The result of this study showed significant association between LMCA fat thickness and the prevalence of diabetes in Korean men. In this study the prevalence of diabetes was increased in a dose-dependent manner by increasing quartiles of LMCA-fat thickness (p for trend < 0.001). In other words, the prevalence of diabetes increased as the EF thickness increased. According to the quartiles of LMCA fat thickness, the prevalence of diabetes in quartile 2, quartile 3, and quartile 4 were 1.43 times, 2.66 times, and 3.69 times higher respectively, than that of quartile 1 which has the lowest EF thickness. This indicates that the increase of EF thickness is associated with the increase of diabetes prevalence. This association persisted after adjusting for age, BMI, WC, TG, SBP, GGT, ALT, smoking status and alcohol intake in quartile 4 which has the highest EF thickness.

Potential mechanisms

The relationship between EF and diabetes can be explained in a few ways. First EF is the visceral fat surrounding the heart and is closely correlated with abdominal fat [21]. The relationship can be explained with by the developmental process of the fetus [5]. Both EF and abdominal fat seem to originate from brown fat which has less anti-lipolytic effect of insulin. Thus, EF is expected to have the same biochemical characteristics as abdominal fat and play a key role in the pathogenesis of diabetes and insulin resistance [7]. EF thickness was shown to be significantly and independently associated with left ventricular diastolic dysfunction and inflammation in patients undergoing peritoneal dialysis and these associations might act synergistically in the pathogenesis of unfavorable metabolic profiles [22]. Moreover, it is known that EF secretes inflammation-related materials such as tumor necrosis factor-alpha (TNF-α), interleukine-6 (IL-6), free fatty acids (FFA), plasminogen activator inhibitor-1 (PAI-1) and adiponectin into blood vessels, especially the coronary arteries, thereby influencing diabetes, obesity, and dyslipidemia [23]. In fact, EF surrounding the coronary arteries might secrete adipokines such as adiponectin from ‘outside-to-inside’ into the intima-media layer of blood vessels, thereby contributing to inflammation, atherosclerosis and insulin resistance. Considering the circulation system of our body, it is possible to explain that inflammatory cytokines will be delivered to the whole body because the heart supplies blood to the whole body. Increased plasma concentrations of TNF-α, IL-6, FFA, and PAI-1 and decreased concentrations of adiponectin may lead to accelerated atherosclerosis, plaque instability, and arterial thrombosis. Interestingly, a recent study has shown that FABP4 (Fatty acid-binding proteins 4) expressed in adipocytes or macrophages via classical secretion of numerous inflammation–related materials act as an adipokine for the development of insulin resistance [24]. In addition, it has been shown that higher retinol-binding protein 4 (RBP4) and lower glucose transporter 4 (GLUT4) might contribute to an unfavorable metabolic condition including insulin resistance [25]. RBP4 as an adipokine has been shown to induce insulin resistance and GLUT4 to mediate insulin-stimulated glucose uptake in EF. These inflammatory substances of EF are thought to have significant inflammatory and proatherogenic effects. Up to date, studies are not able to reveal the direct effects of EF on cardiovascular diseases and diabetes.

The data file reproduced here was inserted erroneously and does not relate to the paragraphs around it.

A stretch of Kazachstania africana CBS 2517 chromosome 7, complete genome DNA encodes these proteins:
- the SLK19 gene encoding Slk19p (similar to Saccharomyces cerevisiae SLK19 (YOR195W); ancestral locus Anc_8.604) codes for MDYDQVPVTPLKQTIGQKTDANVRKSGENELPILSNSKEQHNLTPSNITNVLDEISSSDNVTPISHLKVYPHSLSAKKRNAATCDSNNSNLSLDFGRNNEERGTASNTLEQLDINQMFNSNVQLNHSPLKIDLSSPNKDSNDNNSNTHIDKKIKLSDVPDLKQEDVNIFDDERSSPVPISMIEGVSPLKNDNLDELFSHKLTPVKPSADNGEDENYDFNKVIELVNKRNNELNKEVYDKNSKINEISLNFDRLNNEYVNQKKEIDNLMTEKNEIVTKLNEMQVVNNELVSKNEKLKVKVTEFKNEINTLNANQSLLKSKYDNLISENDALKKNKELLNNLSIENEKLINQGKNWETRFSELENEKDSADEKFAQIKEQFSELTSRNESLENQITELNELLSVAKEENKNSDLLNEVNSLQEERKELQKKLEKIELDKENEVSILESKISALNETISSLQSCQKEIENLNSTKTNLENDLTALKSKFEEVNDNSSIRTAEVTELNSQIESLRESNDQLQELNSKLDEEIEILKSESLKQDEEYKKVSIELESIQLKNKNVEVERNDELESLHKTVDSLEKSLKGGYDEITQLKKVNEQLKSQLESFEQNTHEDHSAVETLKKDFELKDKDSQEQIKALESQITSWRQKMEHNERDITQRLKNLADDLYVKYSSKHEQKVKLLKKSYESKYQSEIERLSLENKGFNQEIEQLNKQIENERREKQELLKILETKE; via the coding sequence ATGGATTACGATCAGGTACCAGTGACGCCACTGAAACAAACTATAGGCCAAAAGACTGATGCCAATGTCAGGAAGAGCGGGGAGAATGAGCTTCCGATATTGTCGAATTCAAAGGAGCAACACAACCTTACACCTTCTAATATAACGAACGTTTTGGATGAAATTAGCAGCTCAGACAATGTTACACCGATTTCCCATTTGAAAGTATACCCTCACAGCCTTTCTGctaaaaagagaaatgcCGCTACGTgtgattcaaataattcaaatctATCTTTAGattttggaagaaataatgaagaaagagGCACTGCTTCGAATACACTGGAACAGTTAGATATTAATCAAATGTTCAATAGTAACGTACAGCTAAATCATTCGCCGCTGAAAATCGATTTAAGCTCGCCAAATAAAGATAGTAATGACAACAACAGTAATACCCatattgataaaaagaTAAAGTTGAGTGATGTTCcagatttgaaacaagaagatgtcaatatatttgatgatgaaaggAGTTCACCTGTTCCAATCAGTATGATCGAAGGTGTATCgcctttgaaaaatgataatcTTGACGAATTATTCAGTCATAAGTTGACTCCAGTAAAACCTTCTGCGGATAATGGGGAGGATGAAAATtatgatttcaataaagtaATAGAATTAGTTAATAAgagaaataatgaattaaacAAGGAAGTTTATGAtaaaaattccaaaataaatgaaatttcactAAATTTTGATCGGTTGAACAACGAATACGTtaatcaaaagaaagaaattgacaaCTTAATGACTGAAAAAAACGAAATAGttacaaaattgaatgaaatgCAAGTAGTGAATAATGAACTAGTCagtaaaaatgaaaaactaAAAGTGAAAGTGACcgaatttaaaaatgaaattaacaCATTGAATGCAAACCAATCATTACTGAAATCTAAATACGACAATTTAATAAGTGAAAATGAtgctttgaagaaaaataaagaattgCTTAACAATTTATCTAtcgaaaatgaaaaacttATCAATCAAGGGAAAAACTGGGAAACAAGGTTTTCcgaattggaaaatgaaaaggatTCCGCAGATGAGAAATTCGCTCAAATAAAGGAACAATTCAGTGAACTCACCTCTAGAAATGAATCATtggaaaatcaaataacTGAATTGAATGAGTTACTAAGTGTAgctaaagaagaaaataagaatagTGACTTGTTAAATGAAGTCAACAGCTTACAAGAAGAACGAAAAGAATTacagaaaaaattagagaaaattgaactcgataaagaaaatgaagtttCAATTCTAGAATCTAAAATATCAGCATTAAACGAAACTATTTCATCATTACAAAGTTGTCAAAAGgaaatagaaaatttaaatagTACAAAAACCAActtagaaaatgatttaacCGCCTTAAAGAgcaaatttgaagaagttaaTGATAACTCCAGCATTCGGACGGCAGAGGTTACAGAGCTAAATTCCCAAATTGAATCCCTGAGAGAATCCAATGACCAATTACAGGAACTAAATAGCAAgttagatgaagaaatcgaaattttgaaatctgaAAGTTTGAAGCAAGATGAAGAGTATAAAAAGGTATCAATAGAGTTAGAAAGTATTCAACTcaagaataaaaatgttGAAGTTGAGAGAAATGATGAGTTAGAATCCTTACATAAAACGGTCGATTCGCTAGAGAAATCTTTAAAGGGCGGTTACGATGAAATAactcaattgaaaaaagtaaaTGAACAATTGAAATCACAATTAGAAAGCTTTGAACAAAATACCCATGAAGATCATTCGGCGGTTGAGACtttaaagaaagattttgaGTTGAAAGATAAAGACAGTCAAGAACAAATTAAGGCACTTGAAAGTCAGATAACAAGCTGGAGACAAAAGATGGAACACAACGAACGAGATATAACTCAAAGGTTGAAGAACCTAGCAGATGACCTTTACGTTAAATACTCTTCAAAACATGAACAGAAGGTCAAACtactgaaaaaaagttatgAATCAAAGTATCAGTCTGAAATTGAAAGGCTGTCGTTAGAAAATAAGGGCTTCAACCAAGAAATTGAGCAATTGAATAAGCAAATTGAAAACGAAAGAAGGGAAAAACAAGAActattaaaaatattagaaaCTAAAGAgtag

Comparision with other studies